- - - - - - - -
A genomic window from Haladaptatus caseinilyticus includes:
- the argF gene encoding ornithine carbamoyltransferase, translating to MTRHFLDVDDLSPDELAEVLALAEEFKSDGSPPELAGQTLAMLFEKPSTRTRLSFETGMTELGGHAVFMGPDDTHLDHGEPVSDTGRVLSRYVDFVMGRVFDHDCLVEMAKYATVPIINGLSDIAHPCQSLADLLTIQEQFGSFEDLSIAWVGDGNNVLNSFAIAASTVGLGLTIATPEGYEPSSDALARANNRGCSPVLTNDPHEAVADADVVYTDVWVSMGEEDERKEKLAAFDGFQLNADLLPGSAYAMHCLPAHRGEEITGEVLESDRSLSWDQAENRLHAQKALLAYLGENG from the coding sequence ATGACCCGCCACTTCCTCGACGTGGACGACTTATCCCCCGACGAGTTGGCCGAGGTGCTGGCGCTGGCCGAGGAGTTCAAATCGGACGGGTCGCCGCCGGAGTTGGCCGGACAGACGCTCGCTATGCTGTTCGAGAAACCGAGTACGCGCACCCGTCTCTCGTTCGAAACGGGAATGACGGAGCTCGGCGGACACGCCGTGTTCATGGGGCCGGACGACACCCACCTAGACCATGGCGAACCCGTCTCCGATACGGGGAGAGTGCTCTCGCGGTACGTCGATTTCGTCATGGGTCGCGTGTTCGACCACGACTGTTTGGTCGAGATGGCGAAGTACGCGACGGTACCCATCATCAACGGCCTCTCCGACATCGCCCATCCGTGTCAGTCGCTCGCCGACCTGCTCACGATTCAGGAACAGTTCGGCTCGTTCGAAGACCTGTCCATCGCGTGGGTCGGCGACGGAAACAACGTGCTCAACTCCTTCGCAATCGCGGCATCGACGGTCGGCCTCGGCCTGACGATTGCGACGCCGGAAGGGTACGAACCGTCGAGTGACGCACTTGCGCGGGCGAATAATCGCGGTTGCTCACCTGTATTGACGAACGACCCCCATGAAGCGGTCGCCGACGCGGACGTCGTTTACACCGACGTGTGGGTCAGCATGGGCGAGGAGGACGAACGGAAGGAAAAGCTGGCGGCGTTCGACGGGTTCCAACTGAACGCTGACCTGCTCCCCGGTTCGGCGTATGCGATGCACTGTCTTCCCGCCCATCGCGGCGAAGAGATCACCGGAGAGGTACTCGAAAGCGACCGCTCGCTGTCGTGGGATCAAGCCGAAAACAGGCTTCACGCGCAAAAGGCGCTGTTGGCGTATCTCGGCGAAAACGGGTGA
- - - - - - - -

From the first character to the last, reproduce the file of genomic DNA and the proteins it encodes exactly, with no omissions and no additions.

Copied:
A genomic window from Haladaptatus caseinilyticus includes:
- the argF gene encoding ornithine carbamoyltransferase, translating to MTRHFLDVDDLSPDELAEVLALAEEFKSDGSPPELAGQTLAMLFEKPSTRTRLSFETGMTELGGHAVFMGPDDTHLDHGEPVSDTGRVLSRYVDFVMGRVFDHDCLVEMAKYATVPIINGLSDIAHPCQSLADLLTIQEQFGSFEDLSIAWVGDGNNVLNSFAIAASTVGLGLTIATPEGYEPSSDALARANNRGCSPVLTNDPHEAVADADVVYTDVWVSMGEEDERKEKLAAFDGFQLNADLLPGSAYAMHCLPAHRGEEITGEVLESDRSLSWDQAENRLHAQKALLAYLGENG from the coding sequence ATGACCCGCCACTTCCTCGACGTGGACGACTTATCCCCCGACGAGTTGGCCGAGGTGCTGGCGCTGGCCGAGGAGTTCAAATCGGACGGGTCGCCGCCGGAGTTGGCCGGACAGACGCTCGCTATGCTGTTCGAGAAACCGAGTACGCGCACCCGTCTCTCGTTCGAAACGGGAATGACGGAGCTCGGCGGACACGCCGTGTTCATGGGGCCGGACGACACCCACCTAGACCATGGCGAACCCGTCTCCGATACGGGGAGAGTGCTCTCGCGGTACGTCGATTTCGTCATGGGTCGCGTGTTCGACCACGACTGTTTGGTCGAGATGGCGAAGTACGCGACGGTACCCATCATCAACGGCCTCTCCGACATCGCCCATCCGTGTCAGTCGCTCGCCGACCTGCTCACGATTCAGGAACAGTTCGGCTCGTTCGAAGACCTGTCCATCGCGTGGGTCGGCGACGGAAACAACGTGCTCAACTCCTTCGCAATCGCGGCATCGACGGTCGGCCTCGGCCTGACGATTGCGACGCCGGAAGGGTACGAACCGTCGAGTGACGCACTTGCGCGGGCGAATAATCGCGGTTGCTCACCTGTATTGACGAACGACCCCCATGAAGCGGTCGCCGACGCGGACGTCGTTTACACCGACGTGTGGGTCAGCATGGGCGAGGAGGACGAACGGAAGGAAAAGCTGGCGGCGTTCGACGGGTTCCAACTGAACGCTGACCTGCTCCCCGGTTCGGCGTATGCGATGCACTGTCTTCCCGCCCATCGCGGCGAAGAGATCACCGGAGAGGTACTCGAAAGCGACCGCTCGCTGTCGTGGGATCAAGCCGAAAACAGGCTTCACGCGCAAAAGGCGCTGTTGGCGTATCTCGGCGAAAACGGGTGA